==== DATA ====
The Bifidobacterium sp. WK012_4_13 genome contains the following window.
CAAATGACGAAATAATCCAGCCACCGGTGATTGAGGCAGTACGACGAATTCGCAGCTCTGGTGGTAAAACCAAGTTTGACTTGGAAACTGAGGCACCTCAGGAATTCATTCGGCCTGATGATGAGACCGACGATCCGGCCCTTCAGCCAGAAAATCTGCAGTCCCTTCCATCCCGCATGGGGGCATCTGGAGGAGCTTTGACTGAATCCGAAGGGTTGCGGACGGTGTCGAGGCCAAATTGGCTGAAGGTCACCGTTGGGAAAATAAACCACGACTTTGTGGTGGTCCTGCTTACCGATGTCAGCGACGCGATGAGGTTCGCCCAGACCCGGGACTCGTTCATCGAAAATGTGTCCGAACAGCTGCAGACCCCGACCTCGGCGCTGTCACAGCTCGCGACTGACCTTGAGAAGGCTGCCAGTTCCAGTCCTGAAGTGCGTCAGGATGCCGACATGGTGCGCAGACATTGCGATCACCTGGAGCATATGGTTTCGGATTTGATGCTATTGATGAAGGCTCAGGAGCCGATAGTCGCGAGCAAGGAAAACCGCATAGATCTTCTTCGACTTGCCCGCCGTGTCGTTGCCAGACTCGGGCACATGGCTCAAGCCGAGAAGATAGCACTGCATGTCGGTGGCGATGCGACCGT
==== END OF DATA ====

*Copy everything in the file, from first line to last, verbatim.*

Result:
The Bifidobacterium sp. WK012_4_13 genome contains the following window.
CAAATGACGAAATAATCCAGCCACCGGTGATTGAGGCAGTACGACGAATTCGCAGCTCTGGTGGTAAAACCAAGTTTGACTTGGAAACTGAGGCACCTCAGGAATTCATTCGGCCTGATGATGAGACCGACGATCCGGCCCTTCAGCCAGAAAATCTGCAGTCCCTTCCATCCCGCATGGGGGCATCTGGAGGAGCTTTGACTGAATCCGAAGGGTTGCGGACGGTGTCGAGGCCAAATTGGCTGAAGGTCACCGTTGGGAAAATAAACCACGACTTTGTGGTGGTCCTGCTTACCGATGTCAGCGACGCGATGAGGTTCGCCCAGACCCGGGACTCGTTCATCGAAAATGTGTCCGAACAGCTGCAGACCCCGACCTCGGCGCTGTCACAGCTCGCGACTGACCTTGAGAAGGCTGCCAGTTCCAGTCCTGAAGTGCGTCAGGATGCCGACATGGTGCGCAGACATTGCGATCACCTGGAGCATATGGTTTCGGATTTGATGCTATTGATGAAGGCTCAGGAGCCGATAGTCGCGAGCAAGGAAAACCGCATAGATCTTCTTCGACTTGCCCGCCGTGTCGTTGCCAGACTCGGGCACATGGCTCAAGCCGAGAAGATAGCACTGCATGTCGGTGGCGATGCGACCGT